When I started this blog, it was a place to record my family’s interests in food. My husband and eldest son were very curious about gardening, and my youngest son didn’t care much for eating. I loved to cook and bake, and wonder why American habits had strayed so far from the kitchen.
I wanted to make our own food, and in these writings show that cooking is not as onerous as we’ve been led to believe. I taught a class called Industrialize Your Own Food Supply, demonstrating how to make yogurt, bread, and mixes. Jack and Francis gardened, and Jack and I canned and froze as much produce as possible.
I read about the cycles of food self-sufficiency, discovering that back to the land movements didn’t begin in the 1960s. Almost as soon as people began to leave the land for urban and factory–centered lives, notions of returning to a more self-reliant lifestyle took root.
I wanted to understand how we as a culture had surrendered the very intimate act of feeding ourselves and each other. Overwhelmed by our manic food pursuits, I could see why people developed machines to help grow and process food. And yet on my blog, I felt I should only write about our points of food independence. If I wrote about how many times we ate quesadillas made from block cheddar and cheap tortillas, I would be breaking some unwritten laws about DIY fortitude.
As I began to explore grains and flour, and research what would become my book, The New Bread Basket, I realized that home scale production was impractical. Perhaps a family of four could grow all their wheat on a quarter of an acre, but the many steps from seed to table are time-consuming and tool intensive. Staple crops take a lot of work.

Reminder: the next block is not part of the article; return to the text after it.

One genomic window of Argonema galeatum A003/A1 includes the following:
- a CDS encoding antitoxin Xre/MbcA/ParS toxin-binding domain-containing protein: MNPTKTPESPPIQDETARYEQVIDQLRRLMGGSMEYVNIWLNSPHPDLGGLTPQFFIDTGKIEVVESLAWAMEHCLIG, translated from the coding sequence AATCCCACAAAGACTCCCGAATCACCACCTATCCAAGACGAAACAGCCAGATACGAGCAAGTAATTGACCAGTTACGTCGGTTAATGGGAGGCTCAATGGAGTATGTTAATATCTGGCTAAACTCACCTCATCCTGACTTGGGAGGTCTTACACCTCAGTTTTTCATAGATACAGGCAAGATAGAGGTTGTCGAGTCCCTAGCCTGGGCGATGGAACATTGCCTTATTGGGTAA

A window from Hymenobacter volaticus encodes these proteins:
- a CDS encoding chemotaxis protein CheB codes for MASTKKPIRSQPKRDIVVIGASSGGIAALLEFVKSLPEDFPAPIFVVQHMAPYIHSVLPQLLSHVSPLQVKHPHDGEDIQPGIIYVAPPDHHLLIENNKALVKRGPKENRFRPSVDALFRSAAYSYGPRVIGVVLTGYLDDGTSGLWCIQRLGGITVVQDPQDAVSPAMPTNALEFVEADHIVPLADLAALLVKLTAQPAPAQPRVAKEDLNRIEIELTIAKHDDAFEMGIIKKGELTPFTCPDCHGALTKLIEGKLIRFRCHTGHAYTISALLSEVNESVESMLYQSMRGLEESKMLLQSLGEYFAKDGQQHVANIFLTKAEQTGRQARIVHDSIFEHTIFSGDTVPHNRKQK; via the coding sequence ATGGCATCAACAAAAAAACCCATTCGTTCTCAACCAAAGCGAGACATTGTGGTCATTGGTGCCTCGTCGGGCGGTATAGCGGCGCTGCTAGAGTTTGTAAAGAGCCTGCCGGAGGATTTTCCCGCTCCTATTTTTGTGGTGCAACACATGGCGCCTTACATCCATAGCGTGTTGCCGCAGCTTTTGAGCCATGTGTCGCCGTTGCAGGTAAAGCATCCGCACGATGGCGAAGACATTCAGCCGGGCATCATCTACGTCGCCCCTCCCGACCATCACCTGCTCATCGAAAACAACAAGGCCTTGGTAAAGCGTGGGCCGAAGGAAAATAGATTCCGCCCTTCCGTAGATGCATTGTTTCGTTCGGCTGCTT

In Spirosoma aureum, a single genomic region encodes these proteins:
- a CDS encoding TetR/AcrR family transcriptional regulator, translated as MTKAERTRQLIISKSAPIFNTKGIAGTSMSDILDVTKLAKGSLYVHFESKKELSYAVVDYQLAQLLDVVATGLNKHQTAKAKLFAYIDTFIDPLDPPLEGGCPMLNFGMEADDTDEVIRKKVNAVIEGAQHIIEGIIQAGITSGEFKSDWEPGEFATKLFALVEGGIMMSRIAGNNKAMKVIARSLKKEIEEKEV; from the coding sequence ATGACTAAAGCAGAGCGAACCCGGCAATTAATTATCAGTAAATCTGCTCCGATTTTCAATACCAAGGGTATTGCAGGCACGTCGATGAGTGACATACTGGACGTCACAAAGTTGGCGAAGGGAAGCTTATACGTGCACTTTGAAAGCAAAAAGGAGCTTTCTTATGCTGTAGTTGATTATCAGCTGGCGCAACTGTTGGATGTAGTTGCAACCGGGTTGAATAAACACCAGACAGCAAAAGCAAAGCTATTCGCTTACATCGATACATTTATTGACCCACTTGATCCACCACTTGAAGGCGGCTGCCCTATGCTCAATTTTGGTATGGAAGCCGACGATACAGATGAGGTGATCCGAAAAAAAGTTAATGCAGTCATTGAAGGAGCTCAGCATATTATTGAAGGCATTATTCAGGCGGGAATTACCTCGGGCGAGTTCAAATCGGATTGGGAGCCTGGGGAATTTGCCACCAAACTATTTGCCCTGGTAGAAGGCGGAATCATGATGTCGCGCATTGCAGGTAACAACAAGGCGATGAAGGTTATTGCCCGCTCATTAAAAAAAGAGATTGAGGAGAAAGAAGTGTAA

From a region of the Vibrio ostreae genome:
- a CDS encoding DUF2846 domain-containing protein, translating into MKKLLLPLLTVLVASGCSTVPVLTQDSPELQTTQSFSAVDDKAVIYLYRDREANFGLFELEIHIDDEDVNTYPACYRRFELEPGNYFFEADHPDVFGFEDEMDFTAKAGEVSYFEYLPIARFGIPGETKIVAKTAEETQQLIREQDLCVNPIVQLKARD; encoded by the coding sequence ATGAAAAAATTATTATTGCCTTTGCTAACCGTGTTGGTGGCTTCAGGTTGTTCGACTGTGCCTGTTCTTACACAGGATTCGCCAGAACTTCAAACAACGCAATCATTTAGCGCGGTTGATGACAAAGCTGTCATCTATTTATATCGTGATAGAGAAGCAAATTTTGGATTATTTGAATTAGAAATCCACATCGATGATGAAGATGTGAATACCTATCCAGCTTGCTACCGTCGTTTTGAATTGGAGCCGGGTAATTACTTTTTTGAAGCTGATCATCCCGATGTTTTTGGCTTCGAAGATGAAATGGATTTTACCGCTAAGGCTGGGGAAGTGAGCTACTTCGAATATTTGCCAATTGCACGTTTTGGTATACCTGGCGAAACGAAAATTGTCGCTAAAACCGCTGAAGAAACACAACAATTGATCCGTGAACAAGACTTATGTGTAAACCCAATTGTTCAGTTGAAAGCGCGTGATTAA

I also was very enchanted by community scale processing. The farmer–miller–baker partnership I observed around Ithaca New York seemed a much better route to our daily bread then trying to go it alone at home. The days of threshing parties, where people would help each other harvest and thresh their grain are over, and I don’t know if and when this style of food handling will return.
Now, I’m curious about community cooking. I love that I have a big kitchen where many hands and knives can work to make volumes of food. Friday we will be using everything in the kitchen to get ready for a big burrito bar for Troy Bike Rescue, whose fundraiser is Saturday.
Last week my friend Ellie and I made pita breads for a dinner at the Oakwood Community Center. The meal was not just ours, but a collaboration built around donated and culled produce by a crew of volunteer cooks, servers, and dedicated cleaner-uppers.
Group cooking makes far more sense than figuring out ways to busily preserve every food under the sun in my own house. I have a job at Unity House steering daily meals for 100 to 200 people. Using salvaged foods and a skeleton staff, we serve breakfast and lunch every day the year. Volunteers help us incorporate as much fresh food as possible into the menu.
I would love to see more cafeteria and cooperative cooking enterprises take over the work of feeding that fast and processed foods have done. Cooking together is so much more efficient than cooking for ourselves, and eating together might help ease the social stratification that exists in our country.